The initial strategy involved seeking out corporate leaders of many of the major companies in the UK. After the Great Recession, many CEOs wanted to pursue diversity and inclusion initiatives. Therefore, the timing was ideal. The founders of the 30% Club stressed the importance of mentoring and training women as part of their approach. But interestingly, male mentors would connect with female mentees at different companies. This allowed for a more open and transparent interaction that was mutually beneficial. Not only did mentees gain important knowledge that led to the inclusion of women in leadership. But mentors also learned a great deal about women’s experiences related to discriminations and biases.

“It is such a privilege as a leader to listen to your mentee and not feel judged, because they are from another organization. I took back so many learnings and an increased motivation to support diverse talent.” – Nick Owen, Former Chair at Deloitte

Success in Women’s Inclusion Just a Start

Without question, the 30% Club has made a big impact on the inclusion of women in leadership spots. The 2018 class, which involved 1,000 women, saw 47% promoted within three years. Likewise, 70% of attendees reported greater confidence and empowerment, with most seeing less bias and greater networking opportunities. On a larger scale, the organization’s diversity and inclusion initiatives have resulted in 40% of corporate boards now being women. And despite having only eight companies join the club in 2010, over 680 companies now participate. This includes businesses in over 30 sectors and in 50 different countries.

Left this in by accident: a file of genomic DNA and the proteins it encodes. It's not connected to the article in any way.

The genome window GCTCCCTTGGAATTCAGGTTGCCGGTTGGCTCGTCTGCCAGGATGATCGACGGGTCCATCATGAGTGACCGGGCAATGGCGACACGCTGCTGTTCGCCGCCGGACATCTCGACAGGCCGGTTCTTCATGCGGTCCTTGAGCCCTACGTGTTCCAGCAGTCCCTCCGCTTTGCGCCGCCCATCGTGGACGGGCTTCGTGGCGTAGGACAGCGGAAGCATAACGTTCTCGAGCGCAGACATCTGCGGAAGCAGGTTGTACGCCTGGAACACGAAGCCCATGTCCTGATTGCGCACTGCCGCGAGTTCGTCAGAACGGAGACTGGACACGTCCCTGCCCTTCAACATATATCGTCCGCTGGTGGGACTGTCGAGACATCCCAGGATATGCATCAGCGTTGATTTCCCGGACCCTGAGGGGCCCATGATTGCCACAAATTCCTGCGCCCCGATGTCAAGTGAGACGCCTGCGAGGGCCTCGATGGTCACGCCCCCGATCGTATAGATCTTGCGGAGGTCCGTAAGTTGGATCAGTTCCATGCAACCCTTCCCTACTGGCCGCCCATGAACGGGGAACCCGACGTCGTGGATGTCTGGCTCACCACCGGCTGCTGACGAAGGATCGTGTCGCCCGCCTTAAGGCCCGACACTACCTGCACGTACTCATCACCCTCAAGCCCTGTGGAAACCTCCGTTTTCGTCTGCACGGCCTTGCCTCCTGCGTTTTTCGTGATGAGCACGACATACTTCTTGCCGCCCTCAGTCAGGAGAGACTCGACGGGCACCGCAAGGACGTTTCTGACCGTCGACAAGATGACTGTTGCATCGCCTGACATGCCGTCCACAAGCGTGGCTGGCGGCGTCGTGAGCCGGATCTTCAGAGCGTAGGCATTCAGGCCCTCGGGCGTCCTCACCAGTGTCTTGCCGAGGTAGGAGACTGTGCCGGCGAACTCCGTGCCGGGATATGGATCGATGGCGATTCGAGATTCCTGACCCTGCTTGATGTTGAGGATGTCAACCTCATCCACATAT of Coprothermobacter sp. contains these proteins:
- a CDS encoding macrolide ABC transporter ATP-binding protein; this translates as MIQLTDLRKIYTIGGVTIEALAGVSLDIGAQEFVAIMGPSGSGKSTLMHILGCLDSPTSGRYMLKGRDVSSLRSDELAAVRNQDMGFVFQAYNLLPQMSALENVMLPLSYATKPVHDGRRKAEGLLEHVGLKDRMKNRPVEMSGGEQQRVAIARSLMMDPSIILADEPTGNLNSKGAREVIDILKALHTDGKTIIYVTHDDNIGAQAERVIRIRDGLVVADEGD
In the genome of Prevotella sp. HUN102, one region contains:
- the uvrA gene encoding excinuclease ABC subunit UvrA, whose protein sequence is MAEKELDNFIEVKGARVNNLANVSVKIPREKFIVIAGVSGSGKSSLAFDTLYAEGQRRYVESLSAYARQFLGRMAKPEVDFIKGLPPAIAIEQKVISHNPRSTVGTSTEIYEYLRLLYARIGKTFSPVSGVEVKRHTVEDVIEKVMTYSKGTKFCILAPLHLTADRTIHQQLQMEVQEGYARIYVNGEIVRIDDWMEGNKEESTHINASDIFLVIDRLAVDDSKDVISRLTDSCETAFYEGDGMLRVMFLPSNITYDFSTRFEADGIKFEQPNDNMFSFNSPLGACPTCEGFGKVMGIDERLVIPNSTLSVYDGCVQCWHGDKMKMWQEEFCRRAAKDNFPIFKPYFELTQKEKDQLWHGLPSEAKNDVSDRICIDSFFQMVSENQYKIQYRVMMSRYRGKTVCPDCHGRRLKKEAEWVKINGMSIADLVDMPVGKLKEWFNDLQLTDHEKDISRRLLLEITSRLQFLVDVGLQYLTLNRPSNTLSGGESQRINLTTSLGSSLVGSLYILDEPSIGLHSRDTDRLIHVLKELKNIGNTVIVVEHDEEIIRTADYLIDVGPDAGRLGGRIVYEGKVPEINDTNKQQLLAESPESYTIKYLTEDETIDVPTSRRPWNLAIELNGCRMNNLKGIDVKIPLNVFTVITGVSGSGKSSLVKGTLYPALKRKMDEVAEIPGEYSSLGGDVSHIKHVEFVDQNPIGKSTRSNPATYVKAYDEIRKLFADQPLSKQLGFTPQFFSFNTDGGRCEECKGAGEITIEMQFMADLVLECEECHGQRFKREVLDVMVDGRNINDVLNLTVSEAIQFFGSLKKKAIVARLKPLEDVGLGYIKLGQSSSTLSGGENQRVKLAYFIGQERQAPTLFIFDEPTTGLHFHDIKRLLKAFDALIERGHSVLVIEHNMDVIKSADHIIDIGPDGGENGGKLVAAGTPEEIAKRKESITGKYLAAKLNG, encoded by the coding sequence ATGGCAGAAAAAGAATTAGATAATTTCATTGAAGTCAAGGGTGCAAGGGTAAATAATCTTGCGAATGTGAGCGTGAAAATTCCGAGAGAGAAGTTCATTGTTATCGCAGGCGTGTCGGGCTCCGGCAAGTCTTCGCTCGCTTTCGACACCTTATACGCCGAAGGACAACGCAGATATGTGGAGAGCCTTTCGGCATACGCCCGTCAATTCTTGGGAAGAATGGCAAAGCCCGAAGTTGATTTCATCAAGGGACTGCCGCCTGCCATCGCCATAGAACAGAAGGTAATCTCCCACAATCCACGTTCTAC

A woman adding some diversity to a company
Non-governmental organizations are better suited to implement diversity and inclusion initiatives–especially when it comes to putting more qualified women into leadership roles.

While these are remarkable achievements, the 30% Club now hopes to expand their efforts in other directions. The most recent project among its diversity and inclusion initiatives is called “Mission Include.” Instead of just targeting the inclusion of women in leadership, this initiative focuses on other groups experiencing discriminations. Currently, women of color represent only 4% of Fortune 500 companies’ C-suites. And the number of women of color as CEOs can be counted on a single hand. The founders of the 30% Club also recognize the same types of discriminations against all ethnic minorities and those with disabilities. This is currently where additional efforts are being planned for the future.